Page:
…the expectation that life — from bacteria to sentient beings — has or will develop on other planets as on Earth might be based more on optimism than scientific evidence.
Bayesian probability is named after 18th century English mathematician and theologian Thomas Bayes. Yes, you can blame him for bursting your bubble.
But here’s the gist of it. In having ONE earth with ONE example of life and evolution on this planet, we have a sample size of exactly ONE. Statistically, that’s horse feathers; you can’t assume anything about the rest of the universe with a sample size that tiny.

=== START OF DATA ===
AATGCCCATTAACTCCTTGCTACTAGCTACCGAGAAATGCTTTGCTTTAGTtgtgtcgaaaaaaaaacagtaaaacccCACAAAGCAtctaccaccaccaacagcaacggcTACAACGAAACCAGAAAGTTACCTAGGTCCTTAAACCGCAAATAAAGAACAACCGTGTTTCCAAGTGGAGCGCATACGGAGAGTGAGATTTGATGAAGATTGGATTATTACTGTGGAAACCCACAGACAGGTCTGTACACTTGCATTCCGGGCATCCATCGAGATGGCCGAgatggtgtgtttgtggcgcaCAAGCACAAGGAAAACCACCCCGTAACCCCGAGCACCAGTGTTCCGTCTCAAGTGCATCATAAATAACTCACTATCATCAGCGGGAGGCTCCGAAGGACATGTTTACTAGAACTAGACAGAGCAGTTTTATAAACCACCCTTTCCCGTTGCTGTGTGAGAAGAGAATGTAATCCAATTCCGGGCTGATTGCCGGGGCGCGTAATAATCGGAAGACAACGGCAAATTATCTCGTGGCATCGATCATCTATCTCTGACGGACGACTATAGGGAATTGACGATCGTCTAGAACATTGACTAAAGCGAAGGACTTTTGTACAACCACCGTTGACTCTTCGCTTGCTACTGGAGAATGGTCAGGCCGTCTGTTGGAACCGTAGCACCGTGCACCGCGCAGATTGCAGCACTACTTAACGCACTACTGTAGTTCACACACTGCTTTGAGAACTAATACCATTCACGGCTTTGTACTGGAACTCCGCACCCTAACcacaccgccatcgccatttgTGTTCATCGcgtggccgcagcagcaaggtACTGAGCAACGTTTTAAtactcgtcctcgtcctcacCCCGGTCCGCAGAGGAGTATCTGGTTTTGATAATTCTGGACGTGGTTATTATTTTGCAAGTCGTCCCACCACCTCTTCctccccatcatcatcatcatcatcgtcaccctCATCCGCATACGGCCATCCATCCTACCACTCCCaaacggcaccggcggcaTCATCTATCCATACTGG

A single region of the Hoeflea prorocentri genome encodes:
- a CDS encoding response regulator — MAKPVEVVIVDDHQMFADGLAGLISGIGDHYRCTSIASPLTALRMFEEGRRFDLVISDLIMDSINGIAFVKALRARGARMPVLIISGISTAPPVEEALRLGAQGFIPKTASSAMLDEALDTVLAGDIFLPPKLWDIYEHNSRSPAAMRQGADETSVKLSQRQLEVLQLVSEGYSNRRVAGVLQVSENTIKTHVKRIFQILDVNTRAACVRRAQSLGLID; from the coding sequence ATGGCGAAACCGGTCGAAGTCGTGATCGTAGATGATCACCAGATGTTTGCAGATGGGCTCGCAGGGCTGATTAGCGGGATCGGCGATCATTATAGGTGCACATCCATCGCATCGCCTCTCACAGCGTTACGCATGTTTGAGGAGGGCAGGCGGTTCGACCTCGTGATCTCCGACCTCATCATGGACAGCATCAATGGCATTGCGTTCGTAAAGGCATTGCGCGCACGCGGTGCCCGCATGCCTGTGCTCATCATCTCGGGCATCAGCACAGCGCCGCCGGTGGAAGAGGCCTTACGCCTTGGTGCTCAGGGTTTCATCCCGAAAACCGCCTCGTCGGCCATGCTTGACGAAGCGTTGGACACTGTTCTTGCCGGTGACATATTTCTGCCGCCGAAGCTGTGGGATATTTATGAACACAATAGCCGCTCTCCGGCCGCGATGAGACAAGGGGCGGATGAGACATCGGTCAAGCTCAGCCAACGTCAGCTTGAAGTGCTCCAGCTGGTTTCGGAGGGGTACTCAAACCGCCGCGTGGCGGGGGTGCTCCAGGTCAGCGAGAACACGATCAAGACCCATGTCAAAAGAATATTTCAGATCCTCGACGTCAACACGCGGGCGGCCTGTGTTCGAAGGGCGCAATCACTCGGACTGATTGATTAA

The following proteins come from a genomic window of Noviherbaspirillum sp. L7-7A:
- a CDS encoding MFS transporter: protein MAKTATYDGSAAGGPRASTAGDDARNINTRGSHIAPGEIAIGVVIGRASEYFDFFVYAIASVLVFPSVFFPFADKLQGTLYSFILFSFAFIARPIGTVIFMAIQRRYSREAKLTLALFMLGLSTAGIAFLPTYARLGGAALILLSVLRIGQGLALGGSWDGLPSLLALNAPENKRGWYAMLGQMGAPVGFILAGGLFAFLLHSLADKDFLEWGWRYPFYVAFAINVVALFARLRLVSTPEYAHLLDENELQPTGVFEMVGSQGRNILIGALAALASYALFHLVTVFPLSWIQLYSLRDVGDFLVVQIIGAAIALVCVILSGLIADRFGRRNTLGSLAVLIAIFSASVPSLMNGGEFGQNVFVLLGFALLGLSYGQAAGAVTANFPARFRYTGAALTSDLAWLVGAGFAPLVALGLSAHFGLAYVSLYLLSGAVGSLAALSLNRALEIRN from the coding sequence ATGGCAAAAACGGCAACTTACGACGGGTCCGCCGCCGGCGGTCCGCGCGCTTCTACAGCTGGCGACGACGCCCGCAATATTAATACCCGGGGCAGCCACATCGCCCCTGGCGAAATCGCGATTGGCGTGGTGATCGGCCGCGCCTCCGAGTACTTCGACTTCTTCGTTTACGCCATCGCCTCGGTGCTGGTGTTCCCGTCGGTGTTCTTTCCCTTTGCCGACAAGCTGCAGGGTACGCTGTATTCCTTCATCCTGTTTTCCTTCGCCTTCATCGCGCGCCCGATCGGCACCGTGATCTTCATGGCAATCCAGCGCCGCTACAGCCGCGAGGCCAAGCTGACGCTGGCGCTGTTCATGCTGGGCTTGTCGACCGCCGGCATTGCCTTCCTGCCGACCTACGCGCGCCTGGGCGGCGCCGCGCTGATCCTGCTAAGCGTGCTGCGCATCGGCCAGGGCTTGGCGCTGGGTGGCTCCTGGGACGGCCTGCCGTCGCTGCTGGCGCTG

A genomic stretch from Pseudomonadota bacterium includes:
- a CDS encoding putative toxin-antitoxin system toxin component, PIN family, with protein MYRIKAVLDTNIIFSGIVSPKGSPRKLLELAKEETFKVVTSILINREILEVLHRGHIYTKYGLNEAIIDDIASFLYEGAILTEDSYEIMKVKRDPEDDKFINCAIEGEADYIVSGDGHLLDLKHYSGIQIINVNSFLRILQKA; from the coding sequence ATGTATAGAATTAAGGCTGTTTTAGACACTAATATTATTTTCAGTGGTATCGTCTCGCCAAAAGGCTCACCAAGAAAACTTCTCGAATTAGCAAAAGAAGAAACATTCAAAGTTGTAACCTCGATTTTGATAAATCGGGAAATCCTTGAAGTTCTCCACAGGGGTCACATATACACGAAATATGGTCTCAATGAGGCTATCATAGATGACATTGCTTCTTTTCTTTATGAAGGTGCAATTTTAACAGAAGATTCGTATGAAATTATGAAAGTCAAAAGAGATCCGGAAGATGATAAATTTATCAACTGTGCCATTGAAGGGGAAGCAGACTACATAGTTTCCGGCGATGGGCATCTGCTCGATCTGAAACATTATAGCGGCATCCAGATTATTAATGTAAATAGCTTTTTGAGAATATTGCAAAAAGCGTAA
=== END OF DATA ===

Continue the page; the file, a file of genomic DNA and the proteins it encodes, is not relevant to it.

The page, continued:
Even by throwing around “magical” words like “billions” or “trillions”, meaning galaxies, stars, exoplanets – it still doesn’t guarantee any success in finding extraterrestrial life.
To borrow from Karl Popper, as long as the existence of extraterrestrial life or intelligence is not falsifiable (meaning you would have to check every exoplanet around every star), you could continue the search for ET forever. I’m not sure that this is in line with the scientific method; ideally you’d be looking objectively at what’s out there and trying to understand what you see from that standpoint.
We may just be all alone on our pretty blue marble.